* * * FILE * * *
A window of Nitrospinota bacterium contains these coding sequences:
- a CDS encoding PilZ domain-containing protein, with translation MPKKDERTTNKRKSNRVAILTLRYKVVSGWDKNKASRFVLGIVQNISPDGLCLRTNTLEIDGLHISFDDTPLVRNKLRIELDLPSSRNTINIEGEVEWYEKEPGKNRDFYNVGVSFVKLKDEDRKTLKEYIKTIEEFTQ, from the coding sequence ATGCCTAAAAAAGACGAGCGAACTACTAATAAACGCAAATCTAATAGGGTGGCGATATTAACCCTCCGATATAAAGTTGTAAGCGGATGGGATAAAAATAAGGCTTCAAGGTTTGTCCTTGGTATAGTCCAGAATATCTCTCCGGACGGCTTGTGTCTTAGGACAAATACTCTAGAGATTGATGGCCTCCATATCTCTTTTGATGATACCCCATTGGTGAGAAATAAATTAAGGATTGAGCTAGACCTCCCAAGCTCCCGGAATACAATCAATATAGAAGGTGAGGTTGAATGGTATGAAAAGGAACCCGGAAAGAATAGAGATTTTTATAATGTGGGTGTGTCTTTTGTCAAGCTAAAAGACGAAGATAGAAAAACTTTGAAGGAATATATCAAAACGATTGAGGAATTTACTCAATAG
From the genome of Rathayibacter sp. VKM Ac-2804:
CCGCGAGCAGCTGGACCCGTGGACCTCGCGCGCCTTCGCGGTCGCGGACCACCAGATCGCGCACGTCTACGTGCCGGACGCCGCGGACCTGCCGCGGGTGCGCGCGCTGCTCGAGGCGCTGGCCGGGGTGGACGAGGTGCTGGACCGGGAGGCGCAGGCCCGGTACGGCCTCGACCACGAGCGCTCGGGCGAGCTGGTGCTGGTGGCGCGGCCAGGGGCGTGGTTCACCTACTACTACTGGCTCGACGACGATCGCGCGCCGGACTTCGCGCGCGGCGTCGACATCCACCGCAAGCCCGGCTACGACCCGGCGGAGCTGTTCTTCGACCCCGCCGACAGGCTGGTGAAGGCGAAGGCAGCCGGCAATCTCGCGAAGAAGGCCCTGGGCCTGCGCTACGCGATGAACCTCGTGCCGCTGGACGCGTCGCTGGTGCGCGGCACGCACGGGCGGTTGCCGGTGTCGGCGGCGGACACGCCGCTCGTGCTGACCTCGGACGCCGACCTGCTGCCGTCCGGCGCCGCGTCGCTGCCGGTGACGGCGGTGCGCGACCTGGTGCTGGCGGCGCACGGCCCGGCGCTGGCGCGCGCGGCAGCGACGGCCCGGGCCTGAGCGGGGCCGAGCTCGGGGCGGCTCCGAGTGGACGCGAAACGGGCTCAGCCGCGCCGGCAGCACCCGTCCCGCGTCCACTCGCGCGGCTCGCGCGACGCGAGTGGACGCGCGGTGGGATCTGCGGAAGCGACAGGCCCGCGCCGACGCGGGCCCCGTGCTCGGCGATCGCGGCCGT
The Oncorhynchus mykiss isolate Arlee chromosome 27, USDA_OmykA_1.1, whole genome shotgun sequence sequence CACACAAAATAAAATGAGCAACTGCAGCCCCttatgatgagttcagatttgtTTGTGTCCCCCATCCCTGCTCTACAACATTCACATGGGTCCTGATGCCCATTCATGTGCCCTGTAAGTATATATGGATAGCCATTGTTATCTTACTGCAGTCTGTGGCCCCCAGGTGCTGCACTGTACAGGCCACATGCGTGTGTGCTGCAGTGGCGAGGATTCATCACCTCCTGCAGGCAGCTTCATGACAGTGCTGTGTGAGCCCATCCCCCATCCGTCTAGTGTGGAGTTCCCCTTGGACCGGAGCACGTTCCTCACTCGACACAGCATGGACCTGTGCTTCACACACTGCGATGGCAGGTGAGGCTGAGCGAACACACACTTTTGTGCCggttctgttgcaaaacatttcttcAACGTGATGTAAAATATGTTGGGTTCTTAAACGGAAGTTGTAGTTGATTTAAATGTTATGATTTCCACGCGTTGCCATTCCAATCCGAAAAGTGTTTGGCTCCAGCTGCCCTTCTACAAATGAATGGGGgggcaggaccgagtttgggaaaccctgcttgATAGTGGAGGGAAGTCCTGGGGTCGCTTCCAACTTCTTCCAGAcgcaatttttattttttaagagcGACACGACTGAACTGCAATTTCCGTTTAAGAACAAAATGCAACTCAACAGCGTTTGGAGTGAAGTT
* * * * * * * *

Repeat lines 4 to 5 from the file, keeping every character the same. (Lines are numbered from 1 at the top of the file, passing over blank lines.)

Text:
CCGCGAGCAGCTGGACCCGTGGACCTCGCGCGCCTTCGCGGTCGCGGACCACCAGATCGCGCACGTCTACGTGCCGGACGCCGCGGACCTGCCGCGGGTGCGCGCGCTGCTCGAGGCGCTGGCCGGGGTGGACGAGGTGCTGGACCGGGAGGCGCAGGCCCGGTACGGCCTCGACCACGAGCGCTCGGGCGAGCTGGTGCTGGTGGCGCGGCCAGGGGCGTGGTTCACCTACTACTACTGGCTCGACGACGATCGCGCGCCGGACTTCGCGCGCGGCGTCGACATCCACCGCAAGCCCGGCTACGACCCGGCGGAGCTGTTCTTCGACCCCGCCGACAGGCTGGTGAAGGCGAAGGCAGCCGGCAATCTCGCGAAGAAGGCCCTGGGCCTGCGCTACGCGATGAACCTCGTGCCGCTGGACGCGTCGCTGGTGCGCGGCACGCACGGGCGGTTGCCGGTGTCGGCGGCGGACACGCCGCTCGTGCTGACCTCGGACGCCGACCTGCTGCCGTCCGGCGCCGCGTCGCTGCCGGTGACGGCGGTGCGCGACCTGGTGCTGGCGGCGCACGGCCCGGCGCTGGCGCGCGCGGCAGCGACGGCCCGGGCCTGAGCGGGGCCGAGCTCGGGGCGGCTCCGAGTGGACGCGAAACGGGCTCAGCCGCGCCGGCAGCACCCGTCCCGCGTCCACTCGCGCGGCTCGCGCGACGCGAGTGGACGCGCGGTGGGATCTGCGGAAGCGACAGGCCCGCGCCGACGCGGGCCCCGTGCTCGGCGATCGCGGCCGT
The Oncorhynchus mykiss isolate Arlee chromosome 27, USDA_OmykA_1.1, whole genome shotgun sequence sequence CACACAAAATAAAATGAGCAACTGCAGCCCCttatgatgagttcagatttgtTTGTGTCCCCCATCCCTGCTCTACAACATTCACATGGGTCCTGATGCCCATTCATGTGCCCTGTAAGTATATATGGATAGCCATTGTTATCTTACTGCAGTCTGTGGCCCCCAGGTGCTGCACTGTACAGGCCACATGCGTGTGTGCTGCAGTGGCGAGGATTCATCACCTCCTGCAGGCAGCTTCATGACAGTGCTGTGTGAGCCCATCCCCCATCCGTCTAGTGTGGAGTTCCCCTTGGACCGGAGCACGTTCCTCACTCGACACAGCATGGACCTGTGCTTCACACACTGCGATGGCAGGTGAGGCTGAGCGAACACACACTTTTGTGCCggttctgttgcaaaacatttcttcAACGTGATGTAAAATATGTTGGGTTCTTAAACGGAAGTTGTAGTTGATTTAAATGTTATGATTTCCACGCGTTGCCATTCCAATCCGAAAAGTGTTTGGCTCCAGCTGCCCTTCTACAAATGAATGGGGgggcaggaccgagtttgggaaaccctgcttgATAGTGGAGGGAAGTCCTGGGGTCGCTTCCAACTTCTTCCAGAcgcaatttttattttttaagagcGACACGACTGAACTGCAATTTCCGTTTAAGAACAAAATGCAACTCAACAGCGTTTGGAGTGAAGTT